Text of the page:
Tuesday, December 27, 2016

Marvel 1602: by Lauren Meyer

Q1: The Marvel 1602 graphic novel is illustrated in a very congruent way. The gutter on every page is black which really sets a dark tone and creates a strong contrast against the panels. The panels themselves are sketchy, and lack detail, almost to the point of being cartoonish. The colors that are used are more natural and dull, which works well with the historical setting of the work. If they had used a lot of bright vibrant color, I think it would have detracted or contradicted the overall storyline as it is set in a time period where there weren't as many vibrant colors in everyday life, especially since most things are lit by candle light instead of synthetic light. 

Q2: This story is uniquely suited to exist as a graphic novel because of the vast amount of characters involved. There are many characters represented from the Marvel universe but they exist in Elizabethan England. Some of the characters are not initially revealed and are only exposed later in the story. If this were a movie, there is no way you could incorporate this many characters without losing the audience. Plus, so much happens within the work that it would never be converted to film form without a lot of the story being cut. I also think that this work would lose something if it was simply in written form for the same reason. There are so many characters, that without a visual aid, it would be difficult for the reader to keep track of each individual storyline taking place simultaneously.

Q3: This comic is interesting because it takes on the question of how superheroes and villains originate. It plays with themes of time and space and asks the question, do superheroes arrive when we need them? Or does their existence give birth to an equal evil in the world. The character known as Captain America is the key figure in this work. He is actually from the future but is sent back to this time (1600's) by mistake, thus creating the rift which will ultimately destroy the universe if left to take its course. So is Captain America ultimately the bad guy because his presence in the past is causing this catastrophic event? Additionally, his presence sparks other mutants to form somehow, and many of them are killed on accounts of which craft. When told he has to return to the future, Captain America says he is going to stay which makes him seem kind of selfish. It is hard to say whether he is good or bad and further complicates the issues of good and evil.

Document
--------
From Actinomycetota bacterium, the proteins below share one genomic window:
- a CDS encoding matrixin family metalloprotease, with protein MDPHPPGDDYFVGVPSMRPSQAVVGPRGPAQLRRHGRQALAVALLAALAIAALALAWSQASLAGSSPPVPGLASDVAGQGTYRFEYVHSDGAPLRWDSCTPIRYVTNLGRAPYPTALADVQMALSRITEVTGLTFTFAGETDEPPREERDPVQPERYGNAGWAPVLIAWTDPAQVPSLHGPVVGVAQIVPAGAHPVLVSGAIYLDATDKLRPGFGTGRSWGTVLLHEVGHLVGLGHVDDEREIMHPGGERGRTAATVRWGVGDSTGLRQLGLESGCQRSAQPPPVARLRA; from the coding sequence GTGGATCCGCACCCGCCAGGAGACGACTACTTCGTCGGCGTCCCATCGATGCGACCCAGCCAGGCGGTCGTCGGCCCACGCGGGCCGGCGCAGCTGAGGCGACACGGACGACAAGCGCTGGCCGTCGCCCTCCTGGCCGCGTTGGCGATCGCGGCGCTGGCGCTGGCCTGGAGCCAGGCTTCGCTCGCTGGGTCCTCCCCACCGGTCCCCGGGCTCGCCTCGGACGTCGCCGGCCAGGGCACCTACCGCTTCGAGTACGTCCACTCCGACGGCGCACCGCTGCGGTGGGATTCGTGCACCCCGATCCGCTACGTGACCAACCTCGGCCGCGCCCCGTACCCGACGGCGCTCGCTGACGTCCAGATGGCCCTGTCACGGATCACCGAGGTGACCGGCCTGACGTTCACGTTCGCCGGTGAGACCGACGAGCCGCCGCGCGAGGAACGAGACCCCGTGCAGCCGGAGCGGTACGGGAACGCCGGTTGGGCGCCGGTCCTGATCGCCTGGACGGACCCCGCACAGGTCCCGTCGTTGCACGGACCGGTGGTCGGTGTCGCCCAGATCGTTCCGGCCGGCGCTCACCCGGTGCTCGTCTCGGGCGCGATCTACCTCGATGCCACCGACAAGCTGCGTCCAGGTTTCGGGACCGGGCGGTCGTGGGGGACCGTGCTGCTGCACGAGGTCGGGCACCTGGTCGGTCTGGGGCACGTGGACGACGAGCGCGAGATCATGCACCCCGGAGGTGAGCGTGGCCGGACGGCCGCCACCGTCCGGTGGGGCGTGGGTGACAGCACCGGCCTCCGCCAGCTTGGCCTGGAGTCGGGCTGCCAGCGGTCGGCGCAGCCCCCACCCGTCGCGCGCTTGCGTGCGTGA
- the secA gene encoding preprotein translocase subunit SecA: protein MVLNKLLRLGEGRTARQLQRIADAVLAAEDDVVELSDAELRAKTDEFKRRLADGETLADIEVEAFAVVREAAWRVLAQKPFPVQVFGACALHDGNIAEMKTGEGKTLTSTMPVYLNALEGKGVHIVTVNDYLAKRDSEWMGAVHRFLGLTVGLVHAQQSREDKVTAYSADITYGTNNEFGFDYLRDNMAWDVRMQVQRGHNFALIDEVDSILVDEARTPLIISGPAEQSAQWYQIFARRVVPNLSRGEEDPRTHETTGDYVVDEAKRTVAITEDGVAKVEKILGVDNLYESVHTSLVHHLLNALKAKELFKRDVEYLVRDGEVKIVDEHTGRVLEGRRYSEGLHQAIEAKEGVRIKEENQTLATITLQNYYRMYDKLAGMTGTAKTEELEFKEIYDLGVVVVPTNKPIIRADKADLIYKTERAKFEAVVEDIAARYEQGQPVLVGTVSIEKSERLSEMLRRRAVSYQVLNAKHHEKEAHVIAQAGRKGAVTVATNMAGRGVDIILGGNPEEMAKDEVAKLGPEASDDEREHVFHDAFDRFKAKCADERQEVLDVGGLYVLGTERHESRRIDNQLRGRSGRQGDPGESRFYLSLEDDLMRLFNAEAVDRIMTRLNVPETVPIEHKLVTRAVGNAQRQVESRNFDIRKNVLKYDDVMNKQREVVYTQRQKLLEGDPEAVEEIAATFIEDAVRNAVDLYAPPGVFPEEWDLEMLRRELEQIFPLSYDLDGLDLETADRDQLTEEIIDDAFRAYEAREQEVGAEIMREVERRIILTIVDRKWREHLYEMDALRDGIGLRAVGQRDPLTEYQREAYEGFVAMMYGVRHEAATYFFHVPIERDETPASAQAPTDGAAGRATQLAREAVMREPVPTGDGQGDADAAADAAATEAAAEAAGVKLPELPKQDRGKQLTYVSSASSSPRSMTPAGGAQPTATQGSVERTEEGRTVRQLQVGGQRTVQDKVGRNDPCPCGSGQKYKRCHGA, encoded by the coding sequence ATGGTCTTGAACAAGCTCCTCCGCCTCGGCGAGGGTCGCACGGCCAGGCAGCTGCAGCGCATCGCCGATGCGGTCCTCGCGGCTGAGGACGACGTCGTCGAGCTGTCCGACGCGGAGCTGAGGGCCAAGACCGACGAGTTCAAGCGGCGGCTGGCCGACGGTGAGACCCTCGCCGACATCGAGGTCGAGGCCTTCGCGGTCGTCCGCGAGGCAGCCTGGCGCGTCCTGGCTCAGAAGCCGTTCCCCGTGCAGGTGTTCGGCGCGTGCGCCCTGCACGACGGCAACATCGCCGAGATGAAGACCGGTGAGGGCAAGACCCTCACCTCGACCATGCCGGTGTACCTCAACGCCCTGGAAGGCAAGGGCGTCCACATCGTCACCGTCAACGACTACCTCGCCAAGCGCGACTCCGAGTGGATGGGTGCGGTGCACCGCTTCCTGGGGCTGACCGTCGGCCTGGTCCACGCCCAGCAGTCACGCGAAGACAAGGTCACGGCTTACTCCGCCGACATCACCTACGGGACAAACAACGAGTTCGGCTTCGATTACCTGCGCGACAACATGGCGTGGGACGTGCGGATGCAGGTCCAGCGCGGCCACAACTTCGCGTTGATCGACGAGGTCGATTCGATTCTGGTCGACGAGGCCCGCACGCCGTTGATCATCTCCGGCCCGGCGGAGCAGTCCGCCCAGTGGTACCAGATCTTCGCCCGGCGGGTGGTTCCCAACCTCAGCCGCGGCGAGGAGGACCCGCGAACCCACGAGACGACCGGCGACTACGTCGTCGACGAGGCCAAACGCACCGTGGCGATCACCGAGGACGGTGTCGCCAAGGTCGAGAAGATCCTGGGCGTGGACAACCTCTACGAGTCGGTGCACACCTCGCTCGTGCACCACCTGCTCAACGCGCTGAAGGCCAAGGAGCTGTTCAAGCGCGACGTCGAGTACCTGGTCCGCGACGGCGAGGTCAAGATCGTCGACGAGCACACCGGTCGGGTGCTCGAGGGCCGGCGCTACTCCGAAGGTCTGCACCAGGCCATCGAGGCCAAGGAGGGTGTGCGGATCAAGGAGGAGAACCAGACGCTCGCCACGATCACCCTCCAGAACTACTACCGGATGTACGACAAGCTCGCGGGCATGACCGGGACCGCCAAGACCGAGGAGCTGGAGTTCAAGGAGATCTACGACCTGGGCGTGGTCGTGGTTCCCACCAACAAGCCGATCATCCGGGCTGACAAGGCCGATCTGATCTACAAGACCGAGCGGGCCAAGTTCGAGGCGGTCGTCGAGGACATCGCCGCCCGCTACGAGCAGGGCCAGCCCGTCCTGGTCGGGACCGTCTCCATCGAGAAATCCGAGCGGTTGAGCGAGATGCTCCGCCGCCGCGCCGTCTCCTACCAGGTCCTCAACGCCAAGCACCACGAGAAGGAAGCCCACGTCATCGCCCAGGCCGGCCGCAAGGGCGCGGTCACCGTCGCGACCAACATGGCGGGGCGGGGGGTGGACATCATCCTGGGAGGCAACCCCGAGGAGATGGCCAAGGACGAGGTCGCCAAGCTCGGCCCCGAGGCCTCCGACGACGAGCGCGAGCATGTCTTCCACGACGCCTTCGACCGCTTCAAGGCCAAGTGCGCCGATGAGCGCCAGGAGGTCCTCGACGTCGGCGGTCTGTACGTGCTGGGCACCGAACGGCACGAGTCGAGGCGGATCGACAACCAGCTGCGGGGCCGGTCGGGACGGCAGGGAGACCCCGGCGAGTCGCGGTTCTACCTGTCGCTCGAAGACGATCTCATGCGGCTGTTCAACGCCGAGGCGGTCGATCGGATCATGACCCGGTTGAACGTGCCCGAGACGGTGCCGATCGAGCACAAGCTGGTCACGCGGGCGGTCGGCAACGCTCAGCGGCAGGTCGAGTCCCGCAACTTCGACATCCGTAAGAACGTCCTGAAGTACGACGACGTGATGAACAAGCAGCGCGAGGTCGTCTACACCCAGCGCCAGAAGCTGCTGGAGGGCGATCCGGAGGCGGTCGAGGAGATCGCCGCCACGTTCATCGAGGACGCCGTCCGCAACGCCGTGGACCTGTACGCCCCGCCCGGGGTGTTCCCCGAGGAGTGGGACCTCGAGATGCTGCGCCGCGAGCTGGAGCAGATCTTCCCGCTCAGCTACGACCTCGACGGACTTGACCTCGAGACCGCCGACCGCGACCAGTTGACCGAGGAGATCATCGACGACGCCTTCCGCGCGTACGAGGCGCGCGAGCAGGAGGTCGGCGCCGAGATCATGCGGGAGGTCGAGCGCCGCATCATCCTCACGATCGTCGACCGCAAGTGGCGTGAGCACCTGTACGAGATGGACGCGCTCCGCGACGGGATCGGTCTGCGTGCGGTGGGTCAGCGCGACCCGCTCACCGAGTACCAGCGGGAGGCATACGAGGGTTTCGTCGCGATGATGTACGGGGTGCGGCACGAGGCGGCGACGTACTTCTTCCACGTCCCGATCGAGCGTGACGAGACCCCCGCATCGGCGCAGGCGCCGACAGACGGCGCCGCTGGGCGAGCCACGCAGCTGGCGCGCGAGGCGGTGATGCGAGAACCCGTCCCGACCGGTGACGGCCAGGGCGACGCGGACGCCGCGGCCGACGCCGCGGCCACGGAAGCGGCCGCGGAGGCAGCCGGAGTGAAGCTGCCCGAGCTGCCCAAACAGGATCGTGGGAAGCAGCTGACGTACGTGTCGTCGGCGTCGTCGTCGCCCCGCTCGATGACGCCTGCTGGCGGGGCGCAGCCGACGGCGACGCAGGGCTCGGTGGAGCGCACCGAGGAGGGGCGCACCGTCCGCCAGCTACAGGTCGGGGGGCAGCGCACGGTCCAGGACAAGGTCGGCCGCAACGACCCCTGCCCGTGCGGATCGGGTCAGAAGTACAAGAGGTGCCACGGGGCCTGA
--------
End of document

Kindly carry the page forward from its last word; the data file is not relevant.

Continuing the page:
Q4: I think one one the most important panels in this comic is in part 7 when they are attempting to burn many of the mutants in the name of God as an act of holy war. Magneto is tied to a stake and is speaking with one of the priests who is about to burn him. The priest reveals that Enrique was taken as a boy from the Ghetto where his Jewish family lived in order to "save his immortal soul." And even though his family and he pleaded to be reunited, he was kept as a charge in the Catholic Church. The priests says, "You were raised as a child of the Church, Enrique. You were shown God's mercy, and you have rejected it." This shows the underlying theme of racial and social prejudice within the comic. The church is persecuting the "Witchbreed" in the name of God, however, it is evidential that this is truly just a form of racial hatred and persecution. 

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